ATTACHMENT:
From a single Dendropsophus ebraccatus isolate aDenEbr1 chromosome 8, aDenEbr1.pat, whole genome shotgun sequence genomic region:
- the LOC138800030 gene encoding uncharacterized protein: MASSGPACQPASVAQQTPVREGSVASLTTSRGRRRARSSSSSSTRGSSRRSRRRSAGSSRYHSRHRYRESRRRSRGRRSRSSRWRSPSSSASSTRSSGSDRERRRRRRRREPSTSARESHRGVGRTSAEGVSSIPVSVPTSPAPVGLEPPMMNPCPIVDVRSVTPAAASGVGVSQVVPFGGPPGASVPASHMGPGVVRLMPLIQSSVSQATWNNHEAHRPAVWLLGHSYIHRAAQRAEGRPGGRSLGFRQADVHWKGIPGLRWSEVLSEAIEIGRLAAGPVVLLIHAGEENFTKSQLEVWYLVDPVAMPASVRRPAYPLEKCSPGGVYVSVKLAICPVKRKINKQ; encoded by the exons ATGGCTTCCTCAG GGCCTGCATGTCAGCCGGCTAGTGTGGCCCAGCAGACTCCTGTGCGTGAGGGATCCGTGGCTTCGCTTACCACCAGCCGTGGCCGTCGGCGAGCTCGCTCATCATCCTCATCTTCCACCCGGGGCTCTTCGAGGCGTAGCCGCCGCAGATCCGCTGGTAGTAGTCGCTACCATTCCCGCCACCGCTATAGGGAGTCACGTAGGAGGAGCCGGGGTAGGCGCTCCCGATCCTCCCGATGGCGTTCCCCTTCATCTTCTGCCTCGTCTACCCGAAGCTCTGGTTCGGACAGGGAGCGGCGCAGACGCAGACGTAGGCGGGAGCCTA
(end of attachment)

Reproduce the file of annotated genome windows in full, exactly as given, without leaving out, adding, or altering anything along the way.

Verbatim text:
From a single Dendropsophus ebraccatus isolate aDenEbr1 chromosome 8, aDenEbr1.pat, whole genome shotgun sequence genomic region:
- the LOC138800030 gene encoding uncharacterized protein: MASSGPACQPASVAQQTPVREGSVASLTTSRGRRRARSSSSSSTRGSSRRSRRRSAGSSRYHSRHRYRESRRRSRGRRSRSSRWRSPSSSASSTRSSGSDRERRRRRRRREPSTSARESHRGVGRTSAEGVSSIPVSVPTSPAPVGLEPPMMNPCPIVDVRSVTPAAASGVGVSQVVPFGGPPGASVPASHMGPGVVRLMPLIQSSVSQATWNNHEAHRPAVWLLGHSYIHRAAQRAEGRPGGRSLGFRQADVHWKGIPGLRWSEVLSEAIEIGRLAAGPVVLLIHAGEENFTKSQLEVWYLVDPVAMPASVRRPAYPLEKCSPGGVYVSVKLAICPVKRKINKQ; encoded by the exons ATGGCTTCCTCAG GGCCTGCATGTCAGCCGGCTAGTGTGGCCCAGCAGACTCCTGTGCGTGAGGGATCCGTGGCTTCGCTTACCACCAGCCGTGGCCGTCGGCGAGCTCGCTCATCATCCTCATCTTCCACCCGGGGCTCTTCGAGGCGTAGCCGCCGCAGATCCGCTGGTAGTAGTCGCTACCATTCCCGCCACCGCTATAGGGAGTCACGTAGGAGGAGCCGGGGTAGGCGCTCCCGATCCTCCCGATGGCGTTCCCCTTCATCTTCTGCCTCGTCTACCCGAAGCTCTGGTTCGGACAGGGAGCGGCGCAGACGCAGACGTAGGCGGGAGCCTA